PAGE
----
The Child Health CheckPoint targets multiple Australian health priorities. It will show how biology, environment and psychology “get under the skin” during childhood and midlife via physiological adaptations that ultimately lead to the major causes of death and morbidity.
It is hoped that its findings will inform public health and service strategies that lessen the future burden of non-communicable diseases.
Nicholson JM, Sanson, A. A new longitudinal study of the health and wellbeing of Australian children: How will it help? Medical Journal of Australia 2003;178(6):282–284.
Sanson A, Johnstone R, The LSAC Research Consortium & The FaCS LSAC Project Team. Growing Up in Australia takes its first steps. Family Matters 2004;67: 46–53.
Wake M, Clifford S, York E, Mensah F, Gold L, Burgner D, Davies S, and the Child Health CheckPoint investigators. Introducing Growing Up in Australia’s Child Health CheckPoint: A physical health and biomarkers module for the Longitudinal Study of Australian Children. Family Matters 2014;95:15‒23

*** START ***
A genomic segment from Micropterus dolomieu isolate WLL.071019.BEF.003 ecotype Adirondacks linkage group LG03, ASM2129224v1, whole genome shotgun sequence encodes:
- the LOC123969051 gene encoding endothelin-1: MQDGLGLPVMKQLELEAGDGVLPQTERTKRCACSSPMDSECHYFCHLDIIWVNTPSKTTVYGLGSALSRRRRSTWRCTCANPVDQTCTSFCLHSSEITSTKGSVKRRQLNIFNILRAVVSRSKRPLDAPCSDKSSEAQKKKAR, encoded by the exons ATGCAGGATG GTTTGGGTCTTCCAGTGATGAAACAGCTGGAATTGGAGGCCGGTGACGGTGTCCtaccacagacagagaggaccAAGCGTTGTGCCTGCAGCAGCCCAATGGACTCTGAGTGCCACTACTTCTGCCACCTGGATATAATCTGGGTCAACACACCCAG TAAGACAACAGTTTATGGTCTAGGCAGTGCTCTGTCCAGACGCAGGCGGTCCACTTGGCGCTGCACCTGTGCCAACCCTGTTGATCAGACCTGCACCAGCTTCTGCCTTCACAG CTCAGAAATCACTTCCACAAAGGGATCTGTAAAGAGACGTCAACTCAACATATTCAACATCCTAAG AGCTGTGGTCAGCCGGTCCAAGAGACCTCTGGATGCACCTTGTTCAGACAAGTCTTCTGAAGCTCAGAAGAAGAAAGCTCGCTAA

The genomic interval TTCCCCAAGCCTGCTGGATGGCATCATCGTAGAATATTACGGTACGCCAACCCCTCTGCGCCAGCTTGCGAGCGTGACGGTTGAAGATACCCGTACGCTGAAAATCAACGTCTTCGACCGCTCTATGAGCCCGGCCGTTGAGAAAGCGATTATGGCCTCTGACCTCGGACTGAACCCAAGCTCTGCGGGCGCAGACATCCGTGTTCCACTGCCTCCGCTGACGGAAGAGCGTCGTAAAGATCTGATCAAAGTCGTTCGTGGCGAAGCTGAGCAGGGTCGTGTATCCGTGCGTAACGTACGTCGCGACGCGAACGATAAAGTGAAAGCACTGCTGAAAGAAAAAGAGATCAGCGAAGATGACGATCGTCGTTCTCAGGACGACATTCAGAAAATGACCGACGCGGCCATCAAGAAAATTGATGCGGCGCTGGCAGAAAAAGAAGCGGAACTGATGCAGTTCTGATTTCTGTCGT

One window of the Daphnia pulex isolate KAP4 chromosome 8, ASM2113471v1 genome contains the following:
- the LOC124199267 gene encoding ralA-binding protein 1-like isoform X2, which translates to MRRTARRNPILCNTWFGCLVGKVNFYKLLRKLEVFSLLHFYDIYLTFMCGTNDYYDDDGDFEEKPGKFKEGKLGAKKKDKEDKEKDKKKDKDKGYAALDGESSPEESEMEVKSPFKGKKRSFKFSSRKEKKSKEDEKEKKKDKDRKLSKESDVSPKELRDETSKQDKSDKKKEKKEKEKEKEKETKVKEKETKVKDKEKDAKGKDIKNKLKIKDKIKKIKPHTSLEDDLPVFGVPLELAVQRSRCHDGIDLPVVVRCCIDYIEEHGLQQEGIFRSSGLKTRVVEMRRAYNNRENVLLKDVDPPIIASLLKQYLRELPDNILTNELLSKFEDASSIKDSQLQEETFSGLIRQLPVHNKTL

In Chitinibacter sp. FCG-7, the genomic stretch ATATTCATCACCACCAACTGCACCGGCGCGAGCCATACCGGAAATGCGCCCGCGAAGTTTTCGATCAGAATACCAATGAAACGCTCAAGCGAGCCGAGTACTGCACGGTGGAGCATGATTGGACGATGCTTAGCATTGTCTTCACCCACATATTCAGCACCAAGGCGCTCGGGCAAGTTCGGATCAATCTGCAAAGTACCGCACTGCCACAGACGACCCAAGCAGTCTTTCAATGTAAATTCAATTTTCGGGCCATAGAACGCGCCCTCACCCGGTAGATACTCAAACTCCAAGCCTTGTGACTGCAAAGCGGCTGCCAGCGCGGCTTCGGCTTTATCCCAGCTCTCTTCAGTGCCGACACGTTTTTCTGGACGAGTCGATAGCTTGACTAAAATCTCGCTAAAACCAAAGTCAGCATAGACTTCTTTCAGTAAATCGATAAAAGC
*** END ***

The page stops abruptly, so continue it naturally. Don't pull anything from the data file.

The Child Health CheckPoint is led from the Murdoch Children's Research Institute. It gratefully acknowledges the assistance of the Australian Department of Social Services, the Australian Bureau of Statistics, and Australian Institute of Family Studies; funding from the NHMRC, Foundation for Children, National Heart Foundation, Murdoch Children's Research Institute, Royal Children’s Hospital Foundation and The University of Melbourne; and the research institutes, benefactors and supporters around Australia who generously provided the in-kind assistance that made the CheckPoint possible.
Professor Wake would also like to acknowledge the full team of CheckPoint investigators.3